I think everyone was extremely invigorated by the experience. Because normally films take years, but this was a process where we went from an idea in October to having it at a film festival nine months later. That was a great experience for everyone because it just meant that we had to be agile about every decision and everyone had to think quickly. Creatively it’s very interesting because it makes your synapses work faster. So definitely, I’d do it again. We’re talking about doing another one, not in the same way, but treating it within a set of rules and making it in a very constricted way.

How did you guys actually get Tom Hardy on board?

Steve had met him for another project so when they met, Steven had talked about the concept and Tom loved it so he was in at the pitch. He was kind of the only person we were after – there was no one else – we sort of decided that if you’re going to spend that much time with one person then that person has to be exactly the right actor, he was probably one of two or three we thought could do it in the world. He was the one we wanted because he is such an astonishingly adept, strong, solid and charismatic actor.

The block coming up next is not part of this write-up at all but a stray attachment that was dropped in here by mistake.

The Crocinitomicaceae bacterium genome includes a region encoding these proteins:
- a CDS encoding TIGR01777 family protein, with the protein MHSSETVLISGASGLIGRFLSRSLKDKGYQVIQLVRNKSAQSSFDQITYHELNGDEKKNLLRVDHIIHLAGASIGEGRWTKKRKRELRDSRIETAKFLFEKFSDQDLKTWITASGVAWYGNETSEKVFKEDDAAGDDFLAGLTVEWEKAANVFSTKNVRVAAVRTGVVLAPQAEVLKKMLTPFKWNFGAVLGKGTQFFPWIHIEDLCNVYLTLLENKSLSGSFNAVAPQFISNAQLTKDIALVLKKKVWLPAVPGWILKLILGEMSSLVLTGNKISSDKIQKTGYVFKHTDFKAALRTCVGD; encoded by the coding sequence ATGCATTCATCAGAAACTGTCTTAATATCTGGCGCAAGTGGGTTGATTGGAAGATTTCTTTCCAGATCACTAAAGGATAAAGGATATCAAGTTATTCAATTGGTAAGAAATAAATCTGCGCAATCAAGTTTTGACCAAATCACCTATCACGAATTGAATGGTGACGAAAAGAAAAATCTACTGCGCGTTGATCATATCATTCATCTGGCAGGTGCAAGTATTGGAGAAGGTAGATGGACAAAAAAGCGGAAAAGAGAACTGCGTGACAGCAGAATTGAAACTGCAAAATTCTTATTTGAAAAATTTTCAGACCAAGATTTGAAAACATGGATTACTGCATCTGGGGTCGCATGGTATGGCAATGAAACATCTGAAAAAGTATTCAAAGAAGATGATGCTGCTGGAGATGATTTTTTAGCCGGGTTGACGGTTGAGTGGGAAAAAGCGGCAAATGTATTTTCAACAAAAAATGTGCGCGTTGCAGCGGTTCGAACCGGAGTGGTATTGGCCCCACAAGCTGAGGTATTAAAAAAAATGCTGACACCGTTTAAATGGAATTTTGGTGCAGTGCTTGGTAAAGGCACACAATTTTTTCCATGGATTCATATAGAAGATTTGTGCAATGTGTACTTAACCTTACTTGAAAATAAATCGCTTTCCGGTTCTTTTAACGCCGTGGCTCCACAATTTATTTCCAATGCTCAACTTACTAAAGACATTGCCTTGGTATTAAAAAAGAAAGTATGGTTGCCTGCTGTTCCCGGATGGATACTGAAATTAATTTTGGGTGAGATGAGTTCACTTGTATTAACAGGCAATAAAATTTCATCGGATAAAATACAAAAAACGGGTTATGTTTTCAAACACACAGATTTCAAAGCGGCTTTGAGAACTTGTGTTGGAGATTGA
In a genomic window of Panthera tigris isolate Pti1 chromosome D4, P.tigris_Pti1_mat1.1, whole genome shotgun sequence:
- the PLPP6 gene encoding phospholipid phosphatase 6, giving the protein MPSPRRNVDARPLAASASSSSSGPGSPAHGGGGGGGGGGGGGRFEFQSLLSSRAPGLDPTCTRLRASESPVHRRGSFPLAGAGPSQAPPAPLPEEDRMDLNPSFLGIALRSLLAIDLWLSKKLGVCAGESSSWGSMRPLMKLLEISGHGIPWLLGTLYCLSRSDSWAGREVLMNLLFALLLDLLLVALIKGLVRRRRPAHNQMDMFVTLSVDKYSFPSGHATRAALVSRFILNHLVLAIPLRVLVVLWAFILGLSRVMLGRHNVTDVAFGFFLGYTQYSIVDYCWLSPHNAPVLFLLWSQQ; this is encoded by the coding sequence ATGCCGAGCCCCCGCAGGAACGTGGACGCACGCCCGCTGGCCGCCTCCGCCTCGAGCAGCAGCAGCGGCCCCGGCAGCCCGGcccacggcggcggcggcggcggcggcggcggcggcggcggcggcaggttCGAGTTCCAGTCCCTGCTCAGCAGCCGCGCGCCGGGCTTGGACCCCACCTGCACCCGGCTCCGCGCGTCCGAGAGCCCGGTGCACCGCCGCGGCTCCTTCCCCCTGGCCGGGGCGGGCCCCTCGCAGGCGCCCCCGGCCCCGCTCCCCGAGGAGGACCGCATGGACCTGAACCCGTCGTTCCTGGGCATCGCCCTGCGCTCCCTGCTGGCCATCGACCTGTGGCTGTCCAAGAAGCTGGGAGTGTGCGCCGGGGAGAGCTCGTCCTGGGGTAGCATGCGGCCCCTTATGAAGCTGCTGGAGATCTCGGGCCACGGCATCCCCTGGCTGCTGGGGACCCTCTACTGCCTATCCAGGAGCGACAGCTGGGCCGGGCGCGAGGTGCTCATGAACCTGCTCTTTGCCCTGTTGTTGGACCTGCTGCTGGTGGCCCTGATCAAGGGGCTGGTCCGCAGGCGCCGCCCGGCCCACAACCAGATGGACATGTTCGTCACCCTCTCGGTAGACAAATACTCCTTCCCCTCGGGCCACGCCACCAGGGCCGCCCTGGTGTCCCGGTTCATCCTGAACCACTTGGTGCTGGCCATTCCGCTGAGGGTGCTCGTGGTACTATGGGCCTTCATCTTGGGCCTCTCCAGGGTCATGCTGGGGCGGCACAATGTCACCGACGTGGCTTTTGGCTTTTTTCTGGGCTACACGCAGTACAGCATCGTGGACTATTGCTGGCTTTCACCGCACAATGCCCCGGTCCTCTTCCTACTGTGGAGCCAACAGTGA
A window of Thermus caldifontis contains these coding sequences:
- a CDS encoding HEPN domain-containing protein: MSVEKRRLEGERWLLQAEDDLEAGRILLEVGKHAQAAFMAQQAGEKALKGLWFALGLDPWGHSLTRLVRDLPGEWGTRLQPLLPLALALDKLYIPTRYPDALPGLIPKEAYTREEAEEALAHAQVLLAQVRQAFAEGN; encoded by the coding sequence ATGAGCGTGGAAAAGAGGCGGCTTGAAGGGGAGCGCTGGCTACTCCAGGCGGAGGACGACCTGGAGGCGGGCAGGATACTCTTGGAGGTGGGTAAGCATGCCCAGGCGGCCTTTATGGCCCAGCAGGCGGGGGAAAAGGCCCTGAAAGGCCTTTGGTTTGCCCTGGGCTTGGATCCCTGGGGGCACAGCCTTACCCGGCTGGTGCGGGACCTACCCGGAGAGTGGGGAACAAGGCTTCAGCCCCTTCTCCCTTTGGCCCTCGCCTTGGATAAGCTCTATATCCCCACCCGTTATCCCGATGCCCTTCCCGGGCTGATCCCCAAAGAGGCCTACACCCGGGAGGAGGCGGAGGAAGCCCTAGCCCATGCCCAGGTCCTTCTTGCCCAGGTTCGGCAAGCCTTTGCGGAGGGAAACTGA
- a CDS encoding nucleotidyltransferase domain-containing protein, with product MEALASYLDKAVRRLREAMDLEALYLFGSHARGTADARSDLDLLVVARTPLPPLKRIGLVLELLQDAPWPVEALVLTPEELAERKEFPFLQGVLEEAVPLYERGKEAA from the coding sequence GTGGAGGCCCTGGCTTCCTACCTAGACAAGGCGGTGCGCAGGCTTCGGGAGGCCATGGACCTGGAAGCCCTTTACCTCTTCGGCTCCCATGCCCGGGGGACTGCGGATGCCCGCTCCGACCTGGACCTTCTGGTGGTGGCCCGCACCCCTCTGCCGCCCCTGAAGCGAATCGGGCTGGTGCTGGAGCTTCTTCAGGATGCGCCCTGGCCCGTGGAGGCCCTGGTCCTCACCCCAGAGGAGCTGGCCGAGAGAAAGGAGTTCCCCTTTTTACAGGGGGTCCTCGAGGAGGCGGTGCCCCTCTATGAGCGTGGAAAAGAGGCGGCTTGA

What would you say to people who haven’t seen it yet?

It such a brilliantly unusual film, everyone that sees it is going to think it’s one thing, but it’s something else – in a good way. It’s just got that thing about it, that you are just in that space with him for the whole time so you invest entirely in him because there’s nowhere else to go. I think films about the isolated protagonist are picking up! [Guy cited Robert Redford’s acclaimed performance in All Is Lost as an example].

Locke screened as past of the 61st Sydney Film Festival. It can currently be seen in Newcastle as part of the Travelling Film Festival on Sunday 22nd June. Tickets and information can be found HERE

Our review of Locke can be found HERE


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Chris Singh

Chris Singh is an Editor-At-Large at the AU review, loves writing about travel and hospitality, and is partial to a perfectly textured octopus. You can reach him on Instagram: @chrisdsingh.